On This Day

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Facebook can be a tricky business for grieving parents. It provides a pretty amazing tool to connect with others who have walked a similar path and an outlet to share my little girl’s story. But on the other hand there are some mornings I wake up and see my “On This Day” reminder and I feel like throwing my phone out the window.

The reminders throughout this week each year are especially heart-wrenching. Facebook takes me through my posts each day as I wrote about the process of finding out Olivia was going to die and then actually watching her slip away from me.

Today’s “On This Day” post from 3 years ago reminded me that this was the last full day Olivia was conscious. She was no longer eating much of anything. She didn’t drink at all. She was asleep about 90% of the time. The only response we got was a whimper if she felt me move away from her. Her eyes and face were also swollen from the pressure of the tumor in her brain.

I still remember all of it like it was yesterday. I will never forget the feeling of her limp body laying on my chest. She seemed so desperate to be close to me, knowing that our time was running short. And I was equally desperate to be with her. I never left her side other than a quick trip to the bathroom.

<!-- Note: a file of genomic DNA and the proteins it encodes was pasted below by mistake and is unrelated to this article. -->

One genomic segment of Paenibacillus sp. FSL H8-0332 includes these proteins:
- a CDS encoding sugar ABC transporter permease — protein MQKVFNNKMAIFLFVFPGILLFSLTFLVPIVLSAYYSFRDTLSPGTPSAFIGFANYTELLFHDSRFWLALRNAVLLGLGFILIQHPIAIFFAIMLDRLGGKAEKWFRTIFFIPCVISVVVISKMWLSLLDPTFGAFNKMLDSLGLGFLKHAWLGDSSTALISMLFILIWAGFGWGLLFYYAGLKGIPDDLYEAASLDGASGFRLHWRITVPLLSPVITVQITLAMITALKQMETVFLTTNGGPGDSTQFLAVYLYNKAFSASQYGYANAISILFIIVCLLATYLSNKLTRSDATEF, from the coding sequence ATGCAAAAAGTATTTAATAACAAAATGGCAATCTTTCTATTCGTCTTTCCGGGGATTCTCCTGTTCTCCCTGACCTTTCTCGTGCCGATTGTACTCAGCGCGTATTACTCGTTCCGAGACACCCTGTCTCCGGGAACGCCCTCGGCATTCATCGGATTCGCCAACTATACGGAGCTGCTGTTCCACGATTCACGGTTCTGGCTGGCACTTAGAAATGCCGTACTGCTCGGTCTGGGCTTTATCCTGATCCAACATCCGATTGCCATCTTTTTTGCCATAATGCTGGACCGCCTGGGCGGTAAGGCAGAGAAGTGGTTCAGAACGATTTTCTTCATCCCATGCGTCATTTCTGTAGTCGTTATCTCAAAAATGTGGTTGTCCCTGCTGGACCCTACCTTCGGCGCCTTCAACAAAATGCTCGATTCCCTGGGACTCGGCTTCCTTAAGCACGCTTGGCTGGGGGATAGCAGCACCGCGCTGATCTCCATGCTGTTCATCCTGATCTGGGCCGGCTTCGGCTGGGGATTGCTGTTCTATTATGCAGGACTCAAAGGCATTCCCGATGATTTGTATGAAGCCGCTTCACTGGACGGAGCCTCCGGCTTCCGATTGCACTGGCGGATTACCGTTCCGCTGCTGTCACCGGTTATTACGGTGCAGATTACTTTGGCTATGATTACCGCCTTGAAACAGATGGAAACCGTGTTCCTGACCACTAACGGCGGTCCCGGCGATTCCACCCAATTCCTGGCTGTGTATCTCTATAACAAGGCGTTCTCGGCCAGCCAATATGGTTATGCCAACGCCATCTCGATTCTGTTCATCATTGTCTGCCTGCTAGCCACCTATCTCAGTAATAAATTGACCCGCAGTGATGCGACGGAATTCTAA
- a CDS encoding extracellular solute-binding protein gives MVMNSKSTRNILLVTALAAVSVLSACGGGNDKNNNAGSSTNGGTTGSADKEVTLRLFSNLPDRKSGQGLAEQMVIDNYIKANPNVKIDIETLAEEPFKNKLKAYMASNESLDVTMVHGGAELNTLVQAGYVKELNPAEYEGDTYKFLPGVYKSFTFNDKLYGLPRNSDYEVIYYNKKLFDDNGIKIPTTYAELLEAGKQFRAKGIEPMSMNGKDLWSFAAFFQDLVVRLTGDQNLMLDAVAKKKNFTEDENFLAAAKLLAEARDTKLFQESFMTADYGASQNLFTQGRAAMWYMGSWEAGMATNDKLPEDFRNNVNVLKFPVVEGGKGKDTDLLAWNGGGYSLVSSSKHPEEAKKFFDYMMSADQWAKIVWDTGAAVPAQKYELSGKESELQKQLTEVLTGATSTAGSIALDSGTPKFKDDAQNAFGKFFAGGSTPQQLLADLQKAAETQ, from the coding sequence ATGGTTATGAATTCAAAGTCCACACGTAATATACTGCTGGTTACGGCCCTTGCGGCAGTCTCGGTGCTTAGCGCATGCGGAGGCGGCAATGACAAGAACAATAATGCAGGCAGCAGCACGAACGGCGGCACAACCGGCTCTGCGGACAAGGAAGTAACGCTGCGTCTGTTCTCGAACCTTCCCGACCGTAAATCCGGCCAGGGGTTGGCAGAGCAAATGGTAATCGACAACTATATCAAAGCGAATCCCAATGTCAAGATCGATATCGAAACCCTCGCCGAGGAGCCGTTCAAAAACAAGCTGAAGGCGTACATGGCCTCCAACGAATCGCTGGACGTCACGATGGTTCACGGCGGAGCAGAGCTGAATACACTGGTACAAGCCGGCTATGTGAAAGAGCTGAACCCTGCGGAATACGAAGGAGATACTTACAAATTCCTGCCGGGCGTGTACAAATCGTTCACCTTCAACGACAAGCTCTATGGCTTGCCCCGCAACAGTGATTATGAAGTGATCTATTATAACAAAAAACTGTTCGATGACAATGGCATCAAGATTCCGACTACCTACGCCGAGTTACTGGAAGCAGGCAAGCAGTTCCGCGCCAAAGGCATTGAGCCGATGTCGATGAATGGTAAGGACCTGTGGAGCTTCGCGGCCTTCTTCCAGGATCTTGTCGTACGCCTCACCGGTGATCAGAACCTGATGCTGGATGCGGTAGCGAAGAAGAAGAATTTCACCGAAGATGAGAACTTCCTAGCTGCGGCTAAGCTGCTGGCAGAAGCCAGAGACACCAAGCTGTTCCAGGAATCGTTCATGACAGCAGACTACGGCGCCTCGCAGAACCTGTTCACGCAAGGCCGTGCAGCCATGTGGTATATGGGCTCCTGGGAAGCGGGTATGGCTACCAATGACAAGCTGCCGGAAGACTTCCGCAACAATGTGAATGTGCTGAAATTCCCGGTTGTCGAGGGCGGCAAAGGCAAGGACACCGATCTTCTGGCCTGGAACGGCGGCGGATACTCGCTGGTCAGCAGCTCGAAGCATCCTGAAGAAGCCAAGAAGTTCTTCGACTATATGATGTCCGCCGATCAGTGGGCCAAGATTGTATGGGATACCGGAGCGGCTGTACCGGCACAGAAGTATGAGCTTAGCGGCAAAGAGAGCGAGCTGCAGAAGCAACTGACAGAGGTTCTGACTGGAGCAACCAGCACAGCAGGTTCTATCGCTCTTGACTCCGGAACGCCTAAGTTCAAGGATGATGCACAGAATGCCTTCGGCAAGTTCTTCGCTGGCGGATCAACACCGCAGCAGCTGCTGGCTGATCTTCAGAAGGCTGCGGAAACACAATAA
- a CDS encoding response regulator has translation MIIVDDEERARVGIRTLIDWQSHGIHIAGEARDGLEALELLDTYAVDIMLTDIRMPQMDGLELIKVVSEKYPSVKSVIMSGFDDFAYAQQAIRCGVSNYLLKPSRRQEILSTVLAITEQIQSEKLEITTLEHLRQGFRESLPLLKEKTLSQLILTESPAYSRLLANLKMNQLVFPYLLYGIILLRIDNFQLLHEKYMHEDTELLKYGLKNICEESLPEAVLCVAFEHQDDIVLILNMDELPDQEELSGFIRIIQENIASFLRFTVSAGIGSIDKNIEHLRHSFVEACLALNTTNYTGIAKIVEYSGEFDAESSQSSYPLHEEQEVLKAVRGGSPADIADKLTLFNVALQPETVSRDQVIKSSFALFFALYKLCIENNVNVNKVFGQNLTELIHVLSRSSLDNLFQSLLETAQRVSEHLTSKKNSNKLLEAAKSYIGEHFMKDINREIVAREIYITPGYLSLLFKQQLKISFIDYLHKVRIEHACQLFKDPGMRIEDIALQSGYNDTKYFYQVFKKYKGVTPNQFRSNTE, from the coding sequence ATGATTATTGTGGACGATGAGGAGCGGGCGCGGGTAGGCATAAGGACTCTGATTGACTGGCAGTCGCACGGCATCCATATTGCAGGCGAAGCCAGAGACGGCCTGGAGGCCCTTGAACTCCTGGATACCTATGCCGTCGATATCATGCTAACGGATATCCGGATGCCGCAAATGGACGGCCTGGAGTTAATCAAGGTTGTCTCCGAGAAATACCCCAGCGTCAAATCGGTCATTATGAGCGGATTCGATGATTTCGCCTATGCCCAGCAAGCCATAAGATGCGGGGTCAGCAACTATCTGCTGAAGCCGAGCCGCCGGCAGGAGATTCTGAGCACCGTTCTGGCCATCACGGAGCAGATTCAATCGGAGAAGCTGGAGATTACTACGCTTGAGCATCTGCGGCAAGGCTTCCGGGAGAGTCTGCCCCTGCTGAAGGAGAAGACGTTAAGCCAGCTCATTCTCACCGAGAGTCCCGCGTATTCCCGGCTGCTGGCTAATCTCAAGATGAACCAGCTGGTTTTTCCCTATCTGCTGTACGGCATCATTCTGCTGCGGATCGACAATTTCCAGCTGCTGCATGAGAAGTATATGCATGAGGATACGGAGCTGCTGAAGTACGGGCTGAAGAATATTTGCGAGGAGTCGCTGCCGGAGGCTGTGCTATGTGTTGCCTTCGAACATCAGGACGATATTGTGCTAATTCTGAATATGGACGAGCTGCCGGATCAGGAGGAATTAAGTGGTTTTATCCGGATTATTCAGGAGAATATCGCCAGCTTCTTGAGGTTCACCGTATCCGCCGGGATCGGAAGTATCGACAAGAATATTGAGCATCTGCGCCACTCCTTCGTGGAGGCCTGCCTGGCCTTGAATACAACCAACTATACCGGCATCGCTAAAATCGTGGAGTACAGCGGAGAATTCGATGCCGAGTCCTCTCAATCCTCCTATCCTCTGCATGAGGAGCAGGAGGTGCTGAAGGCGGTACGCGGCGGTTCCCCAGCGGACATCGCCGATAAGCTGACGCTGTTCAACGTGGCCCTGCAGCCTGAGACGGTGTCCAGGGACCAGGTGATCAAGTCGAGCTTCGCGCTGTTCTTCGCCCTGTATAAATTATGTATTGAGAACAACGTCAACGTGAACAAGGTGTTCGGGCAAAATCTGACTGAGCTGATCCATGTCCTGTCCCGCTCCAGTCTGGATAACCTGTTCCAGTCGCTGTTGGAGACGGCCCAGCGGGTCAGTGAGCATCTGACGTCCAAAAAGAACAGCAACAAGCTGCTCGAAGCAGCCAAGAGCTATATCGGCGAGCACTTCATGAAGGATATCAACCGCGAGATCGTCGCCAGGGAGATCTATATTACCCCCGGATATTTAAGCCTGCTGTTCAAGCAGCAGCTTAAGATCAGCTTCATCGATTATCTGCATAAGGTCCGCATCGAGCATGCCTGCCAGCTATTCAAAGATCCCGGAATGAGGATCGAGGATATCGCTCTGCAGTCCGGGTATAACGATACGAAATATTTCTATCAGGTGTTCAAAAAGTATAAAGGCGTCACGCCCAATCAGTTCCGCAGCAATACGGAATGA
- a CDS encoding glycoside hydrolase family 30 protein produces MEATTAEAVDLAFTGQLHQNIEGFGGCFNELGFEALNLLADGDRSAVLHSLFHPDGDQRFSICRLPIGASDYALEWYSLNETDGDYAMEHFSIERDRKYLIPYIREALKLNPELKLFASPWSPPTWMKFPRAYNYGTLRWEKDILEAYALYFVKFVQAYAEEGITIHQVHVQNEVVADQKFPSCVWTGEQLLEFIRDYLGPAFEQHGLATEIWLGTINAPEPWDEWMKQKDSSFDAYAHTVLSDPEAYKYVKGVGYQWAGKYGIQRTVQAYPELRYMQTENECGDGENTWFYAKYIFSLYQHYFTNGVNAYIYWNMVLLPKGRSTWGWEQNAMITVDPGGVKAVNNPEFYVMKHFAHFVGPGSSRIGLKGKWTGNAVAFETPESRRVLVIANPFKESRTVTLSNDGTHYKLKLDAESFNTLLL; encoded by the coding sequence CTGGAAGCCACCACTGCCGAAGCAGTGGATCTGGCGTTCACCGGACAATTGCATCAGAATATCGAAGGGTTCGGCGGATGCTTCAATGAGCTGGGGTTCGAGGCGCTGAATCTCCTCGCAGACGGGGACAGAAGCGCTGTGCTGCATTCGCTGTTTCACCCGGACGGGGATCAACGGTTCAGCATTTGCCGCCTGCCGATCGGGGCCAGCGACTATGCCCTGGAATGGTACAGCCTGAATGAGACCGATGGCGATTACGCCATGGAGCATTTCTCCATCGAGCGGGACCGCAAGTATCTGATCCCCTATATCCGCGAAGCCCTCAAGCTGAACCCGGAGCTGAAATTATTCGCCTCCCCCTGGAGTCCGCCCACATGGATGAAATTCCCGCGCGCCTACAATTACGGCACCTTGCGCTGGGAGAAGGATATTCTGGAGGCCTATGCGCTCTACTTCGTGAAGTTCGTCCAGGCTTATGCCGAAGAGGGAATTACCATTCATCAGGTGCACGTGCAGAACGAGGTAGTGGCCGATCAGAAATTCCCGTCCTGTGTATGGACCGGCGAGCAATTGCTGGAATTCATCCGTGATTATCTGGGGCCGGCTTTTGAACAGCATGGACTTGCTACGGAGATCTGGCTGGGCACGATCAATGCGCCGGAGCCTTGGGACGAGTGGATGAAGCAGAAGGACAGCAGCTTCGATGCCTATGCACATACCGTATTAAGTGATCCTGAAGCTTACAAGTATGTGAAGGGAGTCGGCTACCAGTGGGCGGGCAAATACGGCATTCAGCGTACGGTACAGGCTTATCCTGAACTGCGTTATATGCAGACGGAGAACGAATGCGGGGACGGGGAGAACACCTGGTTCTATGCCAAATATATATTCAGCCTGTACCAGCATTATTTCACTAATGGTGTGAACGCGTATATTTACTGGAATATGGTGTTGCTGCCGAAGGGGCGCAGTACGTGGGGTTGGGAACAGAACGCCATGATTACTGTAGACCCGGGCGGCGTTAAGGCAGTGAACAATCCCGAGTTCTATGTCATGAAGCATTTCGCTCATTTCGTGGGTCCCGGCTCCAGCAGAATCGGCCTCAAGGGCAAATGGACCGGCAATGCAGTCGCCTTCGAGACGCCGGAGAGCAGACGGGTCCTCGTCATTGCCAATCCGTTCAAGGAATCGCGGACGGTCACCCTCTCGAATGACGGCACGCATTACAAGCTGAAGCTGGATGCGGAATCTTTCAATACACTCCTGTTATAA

On October 21st around 8 p.m., Olivia slipped into a coma. The sound of her breathing changed. She didn’t open her eyes anymore. There was no response. She simply laid contentedly between her dad and I while we assured her over and over that it was okay to go Home.

On this day 3 years ago, I saw my daughter have a few semi-normal awake periods for the very last time. Childhood cancer did that. It took her life and it stole her future. Our family has never been the same.

So on this day I ask. No I beg. Please don’t turn the other cheek. On the day Olivia died, she was only one of 7 children in the US to die from cancer that day. She was only one of 91,000 children to die worldwide that year from childhood cancer. We are only one heartbroken family out of literally millions that have lost a child to cancer. You can do something. Visit www.oliviacaldwellfoundation.org to donate, sign up to volunteer, and find out more about childhood cancer.

 

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